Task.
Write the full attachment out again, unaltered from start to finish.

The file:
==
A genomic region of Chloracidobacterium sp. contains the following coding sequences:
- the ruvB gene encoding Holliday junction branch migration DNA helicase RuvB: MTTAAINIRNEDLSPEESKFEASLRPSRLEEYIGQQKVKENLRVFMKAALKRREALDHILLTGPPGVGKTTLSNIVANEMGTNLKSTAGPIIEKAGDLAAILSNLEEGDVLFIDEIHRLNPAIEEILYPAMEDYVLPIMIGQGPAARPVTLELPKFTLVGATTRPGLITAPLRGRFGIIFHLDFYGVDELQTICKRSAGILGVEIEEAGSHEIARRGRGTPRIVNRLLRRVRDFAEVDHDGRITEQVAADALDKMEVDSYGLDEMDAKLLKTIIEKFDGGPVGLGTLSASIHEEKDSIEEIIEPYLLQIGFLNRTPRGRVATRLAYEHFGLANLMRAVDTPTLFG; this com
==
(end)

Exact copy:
A genomic region of Chloracidobacterium sp. contains the following coding sequences:
- the ruvB gene encoding Holliday junction branch migration DNA helicase RuvB: MTTAAINIRNEDLSPEESKFEASLRPSRLEEYIGQQKVKENLRVFMKAALKRREALDHILLTGPPGVGKTTLSNIVANEMGTNLKSTAGPIIEKAGDLAAILSNLEEGDVLFIDEIHRLNPAIEEILYPAMEDYVLPIMIGQGPAARPVTLELPKFTLVGATTRPGLITAPLRGRFGIIFHLDFYGVDELQTICKRSAGILGVEIEEAGSHEIARRGRGTPRIVNRLLRRVRDFAEVDHDGRITEQVAADALDKMEVDSYGLDEMDAKLLKTIIEKFDGGPVGLGTLSASIHEEKDSIEEIIEPYLLQIGFLNRTPRGRVATRLAYEHFGLANLMRAVDTPTLFG; this com